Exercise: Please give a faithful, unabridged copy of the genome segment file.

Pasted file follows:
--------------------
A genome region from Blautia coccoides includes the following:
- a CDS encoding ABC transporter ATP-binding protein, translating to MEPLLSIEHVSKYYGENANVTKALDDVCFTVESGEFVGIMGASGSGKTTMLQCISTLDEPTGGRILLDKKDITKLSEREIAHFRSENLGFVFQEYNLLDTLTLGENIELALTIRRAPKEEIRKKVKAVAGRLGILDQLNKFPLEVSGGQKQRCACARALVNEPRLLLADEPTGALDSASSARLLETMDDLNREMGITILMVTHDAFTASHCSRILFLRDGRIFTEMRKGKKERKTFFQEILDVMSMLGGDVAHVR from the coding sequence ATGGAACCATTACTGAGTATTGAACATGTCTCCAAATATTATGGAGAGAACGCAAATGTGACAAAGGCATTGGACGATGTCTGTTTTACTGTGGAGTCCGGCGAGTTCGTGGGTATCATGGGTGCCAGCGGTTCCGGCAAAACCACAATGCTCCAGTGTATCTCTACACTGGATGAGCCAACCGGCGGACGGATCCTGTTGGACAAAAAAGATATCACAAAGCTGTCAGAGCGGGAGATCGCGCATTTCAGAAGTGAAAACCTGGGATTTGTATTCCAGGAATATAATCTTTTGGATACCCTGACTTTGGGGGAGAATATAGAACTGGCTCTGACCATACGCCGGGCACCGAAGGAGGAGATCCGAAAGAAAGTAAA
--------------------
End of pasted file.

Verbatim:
A genome region from Blautia coccoides includes the following:
- a CDS encoding ABC transporter ATP-binding protein, translating to MEPLLSIEHVSKYYGENANVTKALDDVCFTVESGEFVGIMGASGSGKTTMLQCISTLDEPTGGRILLDKKDITKLSEREIAHFRSENLGFVFQEYNLLDTLTLGENIELALTIRRAPKEEIRKKVKAVAGRLGILDQLNKFPLEVSGGQKQRCACARALVNEPRLLLADEPTGALDSASSARLLETMDDLNREMGITILMVTHDAFTASHCSRILFLRDGRIFTEMRKGKKERKTFFQEILDVMSMLGGDVAHVR from the coding sequence ATGGAACCATTACTGAGTATTGAACATGTCTCCAAATATTATGGAGAGAACGCAAATGTGACAAAGGCATTGGACGATGTCTGTTTTACTGTGGAGTCCGGCGAGTTCGTGGGTATCATGGGTGCCAGCGGTTCCGGCAAAACCACAATGCTCCAGTGTATCTCTACACTGGATGAGCCAACCGGCGGACGGATCCTGTTGGACAAAAAAGATATCACAAAGCTGTCAGAGCGGGAGATCGCGCATTTCAGAAGTGAAAACCTGGGATTTGTATTCCAGGAATATAATCTTTTGGATACCCTGACTTTGGGGGAGAATATAGAACTGGCTCTGACCATACGCCGGGCACCGAAGGAGGAGATCCGAAAGAAAGTAAA